General Motors Increases Chevy Bolt Production
General Motors is recommitting to the Chevy Bolt after a disastrous recall sparked by fire concerns in the electric vehicles.
The automaker is ramping up Bolt production, Automotive News reports. GM plans to make about 70,000 of the vehicles next year, nearly 60 percent more than the total expected for 2022.
“The largest U.S. automaker said it was moving up body shop upgrades at its Detroit Factory Zero for Silverado EV production in 2023 and taking other steps to prepare,” David Shepardson writes for Automotive News.
The company is looking to turn the page on a massive safety recall over fire risks in the electric vehicles.
Roughly 140,000 Bolts were recalled for a pair of manufacturing defects in LG battery packs that could cause a fire. The move followed several reports of car fires, most or all of which happened while the vehicles were turned off.
LG last year pledged to fork over about $1.9 billion to cover costs and expenses related to the recall. Since that time, federal investigators have launched a probe exploring whether GM and other electric vehicle manufacturers are properly recalling vehicles when needed.
GM sold nearly 15,000 Bolt EVs in the third quarter of this year, its highest quarterly total. But Bolt sales were still down about 11 percent over the first nine months of the year, compared to the same stretch last year.
“We are being very intentional in the way we are executing our EV strategy to position the company for the same kind of success that we’ve earned with today’s pickups and SUVs, and with supercars like the Chevrolet Corvette,” Steve Carlisle, GM executive vice president and president said in a statement announcing the sales numbers.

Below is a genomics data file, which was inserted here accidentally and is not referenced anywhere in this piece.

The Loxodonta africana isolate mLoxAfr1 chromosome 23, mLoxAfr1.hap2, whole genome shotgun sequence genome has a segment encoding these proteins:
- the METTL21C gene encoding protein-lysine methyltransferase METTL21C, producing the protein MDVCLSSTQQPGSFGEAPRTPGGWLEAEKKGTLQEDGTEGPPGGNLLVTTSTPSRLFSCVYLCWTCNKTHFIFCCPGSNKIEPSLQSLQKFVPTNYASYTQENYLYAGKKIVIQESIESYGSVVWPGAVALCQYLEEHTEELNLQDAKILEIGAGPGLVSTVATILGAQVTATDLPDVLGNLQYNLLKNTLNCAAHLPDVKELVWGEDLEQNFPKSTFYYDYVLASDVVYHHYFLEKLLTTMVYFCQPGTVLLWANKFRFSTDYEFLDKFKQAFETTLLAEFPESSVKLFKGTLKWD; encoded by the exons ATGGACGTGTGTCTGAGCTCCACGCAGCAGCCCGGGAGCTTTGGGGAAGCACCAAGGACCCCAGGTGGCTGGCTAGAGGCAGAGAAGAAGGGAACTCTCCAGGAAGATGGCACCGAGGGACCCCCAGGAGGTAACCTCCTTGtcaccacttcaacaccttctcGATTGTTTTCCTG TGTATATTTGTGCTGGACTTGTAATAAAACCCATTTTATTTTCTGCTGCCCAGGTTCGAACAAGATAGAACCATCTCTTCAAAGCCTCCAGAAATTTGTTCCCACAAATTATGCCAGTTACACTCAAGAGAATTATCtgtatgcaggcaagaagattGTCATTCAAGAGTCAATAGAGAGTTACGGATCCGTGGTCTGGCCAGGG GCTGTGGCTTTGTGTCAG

General Motors announced early last year that it will only sell zero emissions vehicles by 2035.
Defective Vehicles Pose Safety Risks
The Bolt recall is not the only safety issue that GM and anyone who drives its cars have recently faced.
The company recently recalled some 100,000 Cadillac and GMC sport utility vehicles equipped with defective backup cameras that may fail unexpectedly. It said at the time that the defect increased the risk of an accident.
GM in April called back roughly 700,000 vehicles over a defect that could make them difficult to drive in wet weather: faulty windshield wipers.
The good news for GM and other car owners in California is that you have some important rights and protections under the state’s lemon law.
The California lemon law requires automakers to perform a variety of repairs on vehicles while they are under warranty. It also forces those companies to buy back or replace cars that they cannot or simply refuse to fix.
Talk with a California Lemon Law Attorney
If you are a Chevy Bolt or other car owner or lessor stuck with a lemon or locked in a dispute with a manufacturer over repairs, the lemon law attorneys at Bickel Sannipoli APC can help.
Call us at (888) 800-1983 or contact us online to speak with a lawyer today.